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‘Stand strong’ for justice over impunity, Security Council hears

Security Council members hold an open video conference in connection with the International Residual Mechanism for Criminal Tribunals.
UN Photo/Eskinder Debebe
Security Council members hold an open video conference in connection with the International Residual Mechanism for Criminal Tribunals.

‘Stand strong’ for justice over impunity, Security Council hears

Peace and Security

In tackling the myriad global challenges posed by COVID-19, the world must not ignore the perils of endemic hatred and division, and instead, “stand strong” in the face of those who favour impunity over justice, a senior UN judge told the Security Council on Monday.

 Carmel Agius, President of the International Residual Mechanism for Criminal Tribunals, briefed the Council by webcast on caseload developments, paying tribute to the painful memories evoked in marking the 25th anniversary of the 1994 Genocide against the Tutsi in Rwanda, last year, and that of the Srebrenica genocide against more than 8,000 Bosnian Muslim men and boys in the Former Yugoslavia, in 2020.

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The Residual Mechanism took over ongoing cases from the International Criminal Tribunal for Rwanda (ICTR) and International Criminal Tribunal for the Former Yugoslavia (ICTY), when they wound down in 2015 after more than two decades of judging the perpetrators of genocide.

‘More virulent’

“We see every day that these destructive forces are becoming more virulent, and that the purveyors of hate feel emboldened,” Judge Agius said.  “We must combat their version of events and offer our solidarity and support to all those who have suffered.”

Against that backdrop, “remarkable” headway has been made on fugitive-tracking, he said, describing the arrest on 16 May of fugitive Félicien Kabuga as a major breakthrough.  “With Mr. Kabuga and others having evaded capture for over 20 years, fugitive trials were – until now – more of a contingency plan than a primary part of our operations,” he said.

He commended France and others for their efforts, and similarly, all those who assisted in confirming the death of another fugitive, Augustin Bizimana.

“Let us use this momentum to keep advancing the cause of international justice”, he said, noting by contrast the situation of the nine acquitted and released persons in Arusha, Tanzania, one of whom has languished in uncertainty since 2004.  The joint failure to find a solution will only erode confidence in the system and he pressed the Council to help end this untenable situation.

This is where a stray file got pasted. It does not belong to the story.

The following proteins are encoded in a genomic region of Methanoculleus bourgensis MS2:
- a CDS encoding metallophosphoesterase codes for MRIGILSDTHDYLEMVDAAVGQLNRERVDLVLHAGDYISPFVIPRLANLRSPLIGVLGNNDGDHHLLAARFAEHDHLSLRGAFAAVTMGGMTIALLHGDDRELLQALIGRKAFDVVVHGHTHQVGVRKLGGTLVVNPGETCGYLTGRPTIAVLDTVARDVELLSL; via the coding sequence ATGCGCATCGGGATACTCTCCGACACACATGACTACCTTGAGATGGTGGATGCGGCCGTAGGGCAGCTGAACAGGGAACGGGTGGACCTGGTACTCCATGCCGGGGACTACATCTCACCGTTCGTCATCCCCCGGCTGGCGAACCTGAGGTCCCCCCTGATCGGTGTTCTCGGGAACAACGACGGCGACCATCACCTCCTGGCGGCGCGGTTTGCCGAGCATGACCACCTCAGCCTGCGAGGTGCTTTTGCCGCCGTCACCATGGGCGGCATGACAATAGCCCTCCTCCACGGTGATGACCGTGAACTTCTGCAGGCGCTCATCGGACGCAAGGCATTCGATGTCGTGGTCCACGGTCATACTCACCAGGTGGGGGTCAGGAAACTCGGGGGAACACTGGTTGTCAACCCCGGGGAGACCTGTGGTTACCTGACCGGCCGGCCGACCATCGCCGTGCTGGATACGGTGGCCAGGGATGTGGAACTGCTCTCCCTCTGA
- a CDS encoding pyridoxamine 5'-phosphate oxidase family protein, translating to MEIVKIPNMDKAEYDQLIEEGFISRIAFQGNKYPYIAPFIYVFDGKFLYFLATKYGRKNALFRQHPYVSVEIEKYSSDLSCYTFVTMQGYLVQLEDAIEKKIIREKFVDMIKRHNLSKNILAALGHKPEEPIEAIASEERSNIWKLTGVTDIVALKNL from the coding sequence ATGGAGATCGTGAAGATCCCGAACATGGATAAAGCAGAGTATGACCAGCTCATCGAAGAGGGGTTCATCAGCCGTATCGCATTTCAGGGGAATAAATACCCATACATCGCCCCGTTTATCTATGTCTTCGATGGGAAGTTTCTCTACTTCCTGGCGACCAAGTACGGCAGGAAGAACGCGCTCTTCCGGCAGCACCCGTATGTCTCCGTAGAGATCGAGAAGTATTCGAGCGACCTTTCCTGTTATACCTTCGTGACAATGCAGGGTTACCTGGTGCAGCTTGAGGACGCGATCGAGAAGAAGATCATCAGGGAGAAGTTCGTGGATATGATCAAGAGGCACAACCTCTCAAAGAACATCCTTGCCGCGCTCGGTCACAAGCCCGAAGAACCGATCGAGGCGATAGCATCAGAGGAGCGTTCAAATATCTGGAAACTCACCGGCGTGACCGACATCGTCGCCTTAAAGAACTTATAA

More broadly, he said that as COVID-19 has affected in-court proceedings, cases that were on track to conclude by the end of 2020, are now expected to wind down in the first part of 2021.  In The Hague, judgement in the Stanišid & Simatovid trial is expected by April 2021.  The Mladid case – originally scheduled for March but postponed until June – has recently been stayed until further notice. 

Kabuga arrest, tribute to tracking strategy

Serge Brammertz, Prosecutor for the Residual Mechanism, said the arrest of Mr. Kabuga - among the most wanted fugitives alleged leaders of the 1994 genocide against the Tutsi in Rwanda - by French authorities - was the culmination of his Office’s revised tracking strategy and intensified efforts since 2016.

“The most significant development since my last report is that we have now accounted for two of the three major fugitives indicted by the ICTR”, he said.  The Office had shifted from reacting to leads from unreliable human sources, to a more pro-active, analysis-driven investigation, he explained. 

“We must now redouble our efforts to locate and arrest the remaining fugitives”, he said.  There are credible leads on the whereabouts of all six.  However, the denial of crimes and glorification of convicted war criminals remain immense challenges. Particularly among Rwandan diaspora communities, there are still concerted efforts to deny the Rwandan genocide.

He equally denounced political interference in war crimes justice in the former Yugoslavia, citing an alarming example just last week of such interference in Bosnia and Herzegovina.  “Our first thoughts must be with the victims and survivors of the genocide,” he said.  “Their demand for justice is our raison d’être.”